Birmingham: The lights went out for India at Edgbaston on Friday.
Not even the failure of the floodlights, which led to two farcical delays, could provide any relief for the visitors, who were outclassed in every department on day three of the third Test.
England’s domination resembled the ruthlessness of the great West Indies side of the 1980s and the Australia team of a decade ago.
Rahul Dravid (right) and Gautam Gambhir leave the field at the end of play on the third day of the third Test. (AP Photo)
India closed on 35-1, still trailing by a daunting 451 after England declared on 710-7 helped by Alastair Cook’s 294. The hosts are on the verge of clinching the series with one match remaining and toppling India as the world’s top-ranked test team.
But despite a classy innings by Cook on Friday, it wasn’t one of Test cricket’s finest days—and not just because of the complete mismatch between the teams.
For most of the day the action was stilted as the hosts were twice interrupted by rain and twice more because of bad light.
An electrical failure knocked out the power in the new 32 million pounds ( $ 52 million) New Stand at lunch. It was restored an hour after play resumed—only for the floodlights to fail.
Under the laws of cricket, the decision to take players off for bad light is now at the sole discretion of the umpires.
The regulations state that players should only be taken off if conditions are either “dangerous or unreasonable.” Under law eight, “conditions should not be regarded as either dangerous or unplayable merely because they are not ideal.”
With Cook on 233 and Eoin Morgan on 89, and with spinners Suresh Raina and Amit Mishra bowling, that seemed debatable and the crowd greeted the initial 16-minute delay with derision, booing and slow handclapping the umpires.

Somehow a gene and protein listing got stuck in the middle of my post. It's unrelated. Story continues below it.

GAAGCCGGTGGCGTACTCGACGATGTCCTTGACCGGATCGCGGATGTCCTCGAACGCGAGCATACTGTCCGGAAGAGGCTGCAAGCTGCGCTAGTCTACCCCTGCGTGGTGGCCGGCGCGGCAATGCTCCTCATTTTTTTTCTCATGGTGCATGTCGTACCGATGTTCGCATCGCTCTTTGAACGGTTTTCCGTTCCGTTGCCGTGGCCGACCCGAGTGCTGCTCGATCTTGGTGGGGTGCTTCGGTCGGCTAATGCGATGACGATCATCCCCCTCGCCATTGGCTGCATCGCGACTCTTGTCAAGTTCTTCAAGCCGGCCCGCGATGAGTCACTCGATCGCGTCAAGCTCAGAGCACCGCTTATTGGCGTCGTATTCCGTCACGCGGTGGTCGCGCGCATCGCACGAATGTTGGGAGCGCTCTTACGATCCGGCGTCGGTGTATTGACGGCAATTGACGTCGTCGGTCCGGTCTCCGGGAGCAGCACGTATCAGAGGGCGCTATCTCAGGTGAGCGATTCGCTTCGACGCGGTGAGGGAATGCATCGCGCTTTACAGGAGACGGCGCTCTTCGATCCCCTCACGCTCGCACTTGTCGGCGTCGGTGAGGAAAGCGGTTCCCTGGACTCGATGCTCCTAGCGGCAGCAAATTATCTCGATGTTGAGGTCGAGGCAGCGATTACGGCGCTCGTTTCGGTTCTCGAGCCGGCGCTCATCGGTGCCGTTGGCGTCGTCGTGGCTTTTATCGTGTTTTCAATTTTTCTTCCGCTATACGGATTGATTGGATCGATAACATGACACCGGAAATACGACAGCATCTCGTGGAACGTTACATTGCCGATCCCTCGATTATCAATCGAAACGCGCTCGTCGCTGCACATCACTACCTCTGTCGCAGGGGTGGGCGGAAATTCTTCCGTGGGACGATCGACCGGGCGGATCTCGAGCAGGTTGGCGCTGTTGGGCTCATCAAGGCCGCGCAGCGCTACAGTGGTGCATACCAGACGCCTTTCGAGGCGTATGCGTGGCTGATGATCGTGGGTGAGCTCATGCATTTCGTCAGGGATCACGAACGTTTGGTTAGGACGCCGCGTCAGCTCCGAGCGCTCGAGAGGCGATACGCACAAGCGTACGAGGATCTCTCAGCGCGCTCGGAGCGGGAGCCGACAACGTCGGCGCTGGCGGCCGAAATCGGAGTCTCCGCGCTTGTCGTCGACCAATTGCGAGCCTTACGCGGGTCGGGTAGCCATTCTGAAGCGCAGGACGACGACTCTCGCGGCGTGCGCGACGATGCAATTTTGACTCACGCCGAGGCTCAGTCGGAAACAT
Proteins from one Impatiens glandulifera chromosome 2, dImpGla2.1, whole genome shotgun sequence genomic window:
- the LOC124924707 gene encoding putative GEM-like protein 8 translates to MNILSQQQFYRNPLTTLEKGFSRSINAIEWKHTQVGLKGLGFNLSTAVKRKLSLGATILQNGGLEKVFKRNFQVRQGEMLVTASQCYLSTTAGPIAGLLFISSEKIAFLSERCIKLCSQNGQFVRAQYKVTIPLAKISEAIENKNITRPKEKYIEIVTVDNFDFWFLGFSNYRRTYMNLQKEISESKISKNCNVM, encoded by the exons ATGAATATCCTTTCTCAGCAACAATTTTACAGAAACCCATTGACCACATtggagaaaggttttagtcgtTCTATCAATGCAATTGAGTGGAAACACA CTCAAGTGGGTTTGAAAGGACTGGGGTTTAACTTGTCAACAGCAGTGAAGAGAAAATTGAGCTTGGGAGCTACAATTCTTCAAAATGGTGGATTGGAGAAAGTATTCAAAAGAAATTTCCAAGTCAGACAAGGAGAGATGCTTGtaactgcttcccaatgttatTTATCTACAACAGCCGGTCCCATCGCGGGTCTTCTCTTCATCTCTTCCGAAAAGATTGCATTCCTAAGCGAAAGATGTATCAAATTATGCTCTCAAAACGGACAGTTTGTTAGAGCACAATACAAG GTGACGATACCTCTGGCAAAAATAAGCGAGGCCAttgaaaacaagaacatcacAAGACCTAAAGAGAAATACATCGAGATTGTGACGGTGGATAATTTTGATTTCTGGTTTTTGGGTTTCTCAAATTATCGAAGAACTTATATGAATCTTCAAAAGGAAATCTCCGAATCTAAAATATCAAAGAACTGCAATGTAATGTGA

India hadn’t had much to smile about, but captain Mahendra Singh Dhoni and VVS Laxman walked off the field sporting broad grins after an unexpected reprieve from England’s onslaught.
Former England opener Geoffrey Boycott mocked the decision to come off.
“You’re queuing up to bat against (Suresh) Raina in this light,” Boycott said while commentating for the BBC. “My grandmother could have played him with a stick of rhubarb.”
The one-sided nature of the contest didn’t enthrall the crowd, many of whom were distracted by a plastic beach ball being pushed around the Eric Hollies stand—and the mood turned to anger when the umpires again ordered the players off after 50 minutes of the evening session.
The president of the MCC, Christopher Martin-Jenkins, described the decision — taken on the grounds of consistency—as “indefensible.”
For the unflappable Cook, who racked up his highest ever Test score over 13 hours and 545 balls, it at least provided a welcome break.
“There was lots of stop-start (cricket) and it was quite a strange day all round,” he said. “But I quite enjoyed sitting down.”